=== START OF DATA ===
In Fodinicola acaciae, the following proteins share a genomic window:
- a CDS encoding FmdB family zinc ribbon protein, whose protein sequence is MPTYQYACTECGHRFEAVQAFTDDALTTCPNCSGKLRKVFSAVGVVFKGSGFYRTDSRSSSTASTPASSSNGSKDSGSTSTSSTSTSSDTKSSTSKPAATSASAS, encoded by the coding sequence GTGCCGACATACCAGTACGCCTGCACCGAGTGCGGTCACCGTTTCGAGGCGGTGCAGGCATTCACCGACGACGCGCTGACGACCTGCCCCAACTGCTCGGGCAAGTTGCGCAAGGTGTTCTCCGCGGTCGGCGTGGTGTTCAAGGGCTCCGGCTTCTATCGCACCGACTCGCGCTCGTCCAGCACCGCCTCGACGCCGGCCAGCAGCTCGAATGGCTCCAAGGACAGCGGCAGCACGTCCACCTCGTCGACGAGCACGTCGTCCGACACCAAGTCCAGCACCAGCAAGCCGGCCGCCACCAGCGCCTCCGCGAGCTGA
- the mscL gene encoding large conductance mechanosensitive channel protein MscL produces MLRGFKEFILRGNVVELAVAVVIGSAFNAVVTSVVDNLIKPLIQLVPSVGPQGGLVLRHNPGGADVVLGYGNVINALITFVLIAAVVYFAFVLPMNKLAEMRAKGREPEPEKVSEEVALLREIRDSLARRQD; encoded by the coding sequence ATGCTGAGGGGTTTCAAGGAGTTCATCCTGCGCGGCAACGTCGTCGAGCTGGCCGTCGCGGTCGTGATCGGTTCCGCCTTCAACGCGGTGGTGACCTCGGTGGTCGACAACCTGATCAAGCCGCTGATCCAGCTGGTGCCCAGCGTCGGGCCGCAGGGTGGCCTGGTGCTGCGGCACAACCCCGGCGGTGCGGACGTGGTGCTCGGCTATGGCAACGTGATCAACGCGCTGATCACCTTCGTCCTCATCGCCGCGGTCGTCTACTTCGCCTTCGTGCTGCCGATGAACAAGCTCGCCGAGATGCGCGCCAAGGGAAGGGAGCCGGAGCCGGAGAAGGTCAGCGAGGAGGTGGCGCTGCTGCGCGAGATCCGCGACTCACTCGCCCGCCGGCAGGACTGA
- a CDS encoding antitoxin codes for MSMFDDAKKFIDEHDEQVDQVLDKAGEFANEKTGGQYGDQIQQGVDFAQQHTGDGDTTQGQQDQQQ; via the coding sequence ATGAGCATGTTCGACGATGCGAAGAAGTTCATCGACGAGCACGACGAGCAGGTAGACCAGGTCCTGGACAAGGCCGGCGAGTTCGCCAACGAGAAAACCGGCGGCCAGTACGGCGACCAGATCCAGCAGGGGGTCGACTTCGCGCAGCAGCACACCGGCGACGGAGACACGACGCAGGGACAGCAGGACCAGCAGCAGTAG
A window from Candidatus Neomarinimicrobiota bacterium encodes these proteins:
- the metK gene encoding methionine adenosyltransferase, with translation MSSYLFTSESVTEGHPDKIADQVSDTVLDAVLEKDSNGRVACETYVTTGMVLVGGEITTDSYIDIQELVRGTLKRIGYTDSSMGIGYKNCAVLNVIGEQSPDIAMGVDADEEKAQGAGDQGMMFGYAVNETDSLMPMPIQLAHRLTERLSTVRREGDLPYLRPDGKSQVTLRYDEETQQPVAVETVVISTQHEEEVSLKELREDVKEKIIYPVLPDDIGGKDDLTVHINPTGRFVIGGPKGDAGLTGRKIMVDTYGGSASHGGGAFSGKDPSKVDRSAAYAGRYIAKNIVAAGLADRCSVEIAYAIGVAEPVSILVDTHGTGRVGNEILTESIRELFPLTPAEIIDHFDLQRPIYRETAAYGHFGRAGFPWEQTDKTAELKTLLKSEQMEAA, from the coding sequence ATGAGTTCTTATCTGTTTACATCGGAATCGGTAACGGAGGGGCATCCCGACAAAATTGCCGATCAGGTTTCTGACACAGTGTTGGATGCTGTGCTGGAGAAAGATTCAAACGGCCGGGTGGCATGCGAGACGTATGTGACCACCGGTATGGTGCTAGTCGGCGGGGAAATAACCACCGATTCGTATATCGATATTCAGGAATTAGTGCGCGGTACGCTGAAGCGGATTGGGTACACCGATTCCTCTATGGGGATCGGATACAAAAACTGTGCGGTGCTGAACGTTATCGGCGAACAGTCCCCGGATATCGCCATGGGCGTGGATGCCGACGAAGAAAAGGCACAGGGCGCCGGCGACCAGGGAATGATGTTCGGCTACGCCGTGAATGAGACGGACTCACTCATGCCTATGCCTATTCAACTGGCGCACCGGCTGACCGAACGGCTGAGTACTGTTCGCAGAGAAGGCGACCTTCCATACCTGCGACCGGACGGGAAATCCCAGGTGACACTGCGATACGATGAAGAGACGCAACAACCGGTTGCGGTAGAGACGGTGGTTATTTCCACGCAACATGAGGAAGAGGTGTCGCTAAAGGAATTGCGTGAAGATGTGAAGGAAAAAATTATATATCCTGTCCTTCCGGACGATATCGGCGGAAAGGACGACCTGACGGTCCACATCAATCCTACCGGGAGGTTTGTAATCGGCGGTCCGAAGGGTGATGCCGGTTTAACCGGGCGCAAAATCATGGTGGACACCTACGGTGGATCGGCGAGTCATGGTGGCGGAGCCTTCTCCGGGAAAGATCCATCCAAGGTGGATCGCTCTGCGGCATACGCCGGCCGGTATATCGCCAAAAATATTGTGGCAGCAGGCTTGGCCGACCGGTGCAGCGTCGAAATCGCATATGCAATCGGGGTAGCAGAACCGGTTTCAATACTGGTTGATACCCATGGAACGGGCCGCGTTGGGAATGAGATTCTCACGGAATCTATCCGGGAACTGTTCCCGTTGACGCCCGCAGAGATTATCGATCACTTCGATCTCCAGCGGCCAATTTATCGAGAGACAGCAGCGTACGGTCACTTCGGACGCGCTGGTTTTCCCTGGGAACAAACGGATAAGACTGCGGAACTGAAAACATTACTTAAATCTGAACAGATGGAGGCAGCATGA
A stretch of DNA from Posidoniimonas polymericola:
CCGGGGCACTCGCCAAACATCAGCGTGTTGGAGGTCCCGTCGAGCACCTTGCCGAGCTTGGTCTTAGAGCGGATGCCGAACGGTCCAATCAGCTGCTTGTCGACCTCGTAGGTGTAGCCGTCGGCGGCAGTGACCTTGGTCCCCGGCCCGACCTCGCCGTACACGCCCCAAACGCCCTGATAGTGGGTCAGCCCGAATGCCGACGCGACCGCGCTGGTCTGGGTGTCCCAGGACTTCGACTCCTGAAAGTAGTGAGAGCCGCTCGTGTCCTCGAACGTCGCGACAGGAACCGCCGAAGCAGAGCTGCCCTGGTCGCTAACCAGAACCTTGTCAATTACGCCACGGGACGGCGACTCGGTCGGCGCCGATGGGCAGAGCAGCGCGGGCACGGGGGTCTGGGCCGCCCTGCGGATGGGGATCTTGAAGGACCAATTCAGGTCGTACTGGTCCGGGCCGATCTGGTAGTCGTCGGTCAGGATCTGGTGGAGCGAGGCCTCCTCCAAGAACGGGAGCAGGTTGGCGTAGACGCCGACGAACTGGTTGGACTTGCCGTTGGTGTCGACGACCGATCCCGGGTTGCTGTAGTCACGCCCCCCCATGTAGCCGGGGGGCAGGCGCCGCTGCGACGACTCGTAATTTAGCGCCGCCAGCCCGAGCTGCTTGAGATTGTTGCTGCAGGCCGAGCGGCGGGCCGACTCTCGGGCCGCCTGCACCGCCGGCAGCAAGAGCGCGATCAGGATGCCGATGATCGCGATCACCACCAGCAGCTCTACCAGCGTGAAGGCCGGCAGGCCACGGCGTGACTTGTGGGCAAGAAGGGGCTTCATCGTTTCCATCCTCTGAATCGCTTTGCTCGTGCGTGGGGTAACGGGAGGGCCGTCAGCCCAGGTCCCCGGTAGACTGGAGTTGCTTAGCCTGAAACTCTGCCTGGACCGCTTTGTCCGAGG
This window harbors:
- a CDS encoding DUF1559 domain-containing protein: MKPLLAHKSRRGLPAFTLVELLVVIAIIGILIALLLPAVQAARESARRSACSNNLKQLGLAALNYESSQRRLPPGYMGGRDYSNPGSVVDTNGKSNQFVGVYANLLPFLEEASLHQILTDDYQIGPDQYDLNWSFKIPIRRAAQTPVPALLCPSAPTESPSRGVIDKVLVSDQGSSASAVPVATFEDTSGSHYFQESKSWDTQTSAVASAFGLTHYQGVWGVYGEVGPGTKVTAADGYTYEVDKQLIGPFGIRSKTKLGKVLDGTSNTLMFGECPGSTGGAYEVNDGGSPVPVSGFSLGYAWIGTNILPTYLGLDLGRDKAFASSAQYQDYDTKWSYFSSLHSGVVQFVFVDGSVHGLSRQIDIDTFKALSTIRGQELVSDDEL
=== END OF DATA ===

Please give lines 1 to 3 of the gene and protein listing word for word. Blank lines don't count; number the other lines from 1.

In Fodinicola acaciae, the following proteins share a genomic window:
- a CDS encoding FmdB family zinc ribbon protein, whose protein sequence is MPTYQYACTECGHRFEAVQAFTDDALTTCPNCSGKLRKVFSAVGVVFKGSGFYRTDSRSSSTASTPASSSNGSKDSGSTSTSSTSTSSDTKSSTSKPAATSASAS, encoded by the coding sequence GTGCCGACATACCAGTACGCCTGCACCGAGTGCGGTCACCGTTTCGAGGCGGTGCAGGCATTCACCGACGACGCGCTGACGACCTGCCCCAACTGCTCGGGCAAGTTGCGCAAGGTGTTCTCCGCGGTCGGCGTGGTGTTCAAGGGCTCCGGCTTCTATCGCACCGACTCGCGCTCGTCCAGCACCGCCTCGACGCCGGCCAGCAGCTCGAATGGCTCCAAGGACAGCGGCAGCACGTCCACCTCGTCGACGAGCACGTCGTCCGACACCAAGTCCAGCACCAGCAAGCCGGCCGCCACCAGCGCCTCCGCGAGCTGA
- the mscL gene encoding large conductance mechanosensitive channel protein MscL produces MLRGFKEFILRGNVVELAVAVVIGSAFNAVVTSVVDNLIKPLIQLVPSVGPQGGLVLRHNPGGADVVLGYGNVINALITFVLIAAVVYFAFVLPMNKLAEMRAKGREPEPEKVSEEVALLREIRDSLARRQD; encoded by the coding sequence ATGCTGAGGGGTTTCAAGGAGTTCATCCTGCGCGGCAACGTCGTCGAGCTGGCCGTCGCGGTCGTGATCGGTTCCGCCTTCAACGCGGTGGTGACCTCGGTGGTCGACAACCTGATCAAGCCGCTGATCCAGCTGGTGCCCAGCGTCGGGCCGCAGGGTGGCCTGGTGCTGCGGCACAACCCCGGCGGTGCGGACGTGGTGCTCGGCTATGGCAACGTGATCAACGCGCTGATCACCTTCGTCCTCATCGCCGCGGTCGTCTACTTCGCCTTCGTGCTGCCGATGAACAAGCTCGCCGAGATGCGCGCCAAGGGAAGGGAGCCGGAGCCGGAGAAGGTCAGCGAGGAGGTGGCGCTGCTGCGCGAGATCCGCGACTCACTCGCCCGCCGGCAGGACTGA